James Herman Banning (1900–1933) was an American aviation pioneer. In 1932, James Banning, accompanied by Thomas C. Allen, became America's first black aviator to fly coast-to-coast.
Dreaming from boyhood of being a pilot, Banning eventually learned to fly from an army aviator after being repeatedly turned away from flight schools due to his race. He later became a demonstration pilot on the west coast, flying a biplane named "Miss Ames" (he had attended Iowa State University in Ames, Iowa).
Read more about James Banning at Engines of Our Ingenuity, episode number 2230, by John H. Lienhard, free from the University of Houston .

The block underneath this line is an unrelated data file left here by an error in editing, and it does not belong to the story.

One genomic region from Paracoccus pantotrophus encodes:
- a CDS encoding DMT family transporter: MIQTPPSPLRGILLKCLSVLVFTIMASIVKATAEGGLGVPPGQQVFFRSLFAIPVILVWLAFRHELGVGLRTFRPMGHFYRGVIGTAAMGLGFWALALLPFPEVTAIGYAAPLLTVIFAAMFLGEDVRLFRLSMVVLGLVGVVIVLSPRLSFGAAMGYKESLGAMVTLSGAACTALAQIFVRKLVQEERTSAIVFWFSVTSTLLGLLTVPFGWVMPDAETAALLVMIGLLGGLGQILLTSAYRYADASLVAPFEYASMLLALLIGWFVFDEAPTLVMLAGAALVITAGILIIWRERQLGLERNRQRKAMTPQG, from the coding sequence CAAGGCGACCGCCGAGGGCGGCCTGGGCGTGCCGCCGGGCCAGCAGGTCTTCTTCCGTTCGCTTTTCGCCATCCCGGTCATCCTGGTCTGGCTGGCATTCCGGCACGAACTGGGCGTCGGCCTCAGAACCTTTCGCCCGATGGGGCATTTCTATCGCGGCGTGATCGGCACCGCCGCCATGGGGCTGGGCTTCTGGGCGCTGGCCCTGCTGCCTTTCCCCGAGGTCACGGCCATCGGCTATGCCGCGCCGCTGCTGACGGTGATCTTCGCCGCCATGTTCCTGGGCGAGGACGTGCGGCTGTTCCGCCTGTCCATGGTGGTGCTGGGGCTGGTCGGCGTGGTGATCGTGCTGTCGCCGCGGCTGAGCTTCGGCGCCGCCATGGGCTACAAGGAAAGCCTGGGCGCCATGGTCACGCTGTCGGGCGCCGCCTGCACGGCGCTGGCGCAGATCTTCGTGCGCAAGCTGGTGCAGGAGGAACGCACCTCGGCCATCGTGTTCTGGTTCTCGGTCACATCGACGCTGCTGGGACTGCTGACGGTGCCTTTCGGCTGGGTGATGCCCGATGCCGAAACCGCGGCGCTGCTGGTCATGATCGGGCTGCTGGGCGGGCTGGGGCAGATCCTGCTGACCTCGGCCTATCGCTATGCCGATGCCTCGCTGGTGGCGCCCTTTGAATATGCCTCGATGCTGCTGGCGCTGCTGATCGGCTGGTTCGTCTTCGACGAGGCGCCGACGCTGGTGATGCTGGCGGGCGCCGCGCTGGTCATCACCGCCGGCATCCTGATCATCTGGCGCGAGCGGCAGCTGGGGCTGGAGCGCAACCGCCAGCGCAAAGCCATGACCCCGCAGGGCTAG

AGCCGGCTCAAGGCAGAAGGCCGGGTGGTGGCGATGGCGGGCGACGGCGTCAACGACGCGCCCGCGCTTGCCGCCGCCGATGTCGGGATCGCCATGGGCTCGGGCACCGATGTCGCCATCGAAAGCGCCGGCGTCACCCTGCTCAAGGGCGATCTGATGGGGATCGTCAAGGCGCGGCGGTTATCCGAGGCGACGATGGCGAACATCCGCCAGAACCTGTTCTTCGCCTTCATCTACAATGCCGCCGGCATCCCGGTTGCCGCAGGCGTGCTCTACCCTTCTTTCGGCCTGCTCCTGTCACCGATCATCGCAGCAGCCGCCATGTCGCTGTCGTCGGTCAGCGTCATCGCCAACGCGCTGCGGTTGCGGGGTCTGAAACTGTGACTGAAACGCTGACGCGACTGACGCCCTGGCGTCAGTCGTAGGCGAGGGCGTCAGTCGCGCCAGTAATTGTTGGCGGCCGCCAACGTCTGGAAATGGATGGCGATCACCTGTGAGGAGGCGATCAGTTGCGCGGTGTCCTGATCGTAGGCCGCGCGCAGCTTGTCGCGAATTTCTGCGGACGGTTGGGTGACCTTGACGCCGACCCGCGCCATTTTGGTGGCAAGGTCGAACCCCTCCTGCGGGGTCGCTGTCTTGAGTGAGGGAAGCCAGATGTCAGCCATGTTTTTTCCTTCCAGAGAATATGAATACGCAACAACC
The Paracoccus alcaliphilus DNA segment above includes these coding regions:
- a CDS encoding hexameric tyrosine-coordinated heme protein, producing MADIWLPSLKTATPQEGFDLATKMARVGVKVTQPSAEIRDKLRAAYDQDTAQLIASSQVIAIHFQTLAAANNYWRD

James Banning and his mechanic Thomas Allen made the historic flight using a plane supplemented with surplus parts; the "Flying Hobos" — as they were affectionately known — made the 3,300 mile trip in 41 hours and 27 minutes aloft. However, the trip actually required 21 days to complete because the pilots had to raise money for the next leg of the trip each time they stopped.
Banning was killed in a plane crash during an air show in San Diego in 1933. He was a passenger in a biplane flown by a Navy pilot, which stalled and entered an unrecoverable spin in front of hundreds of horrified spectators.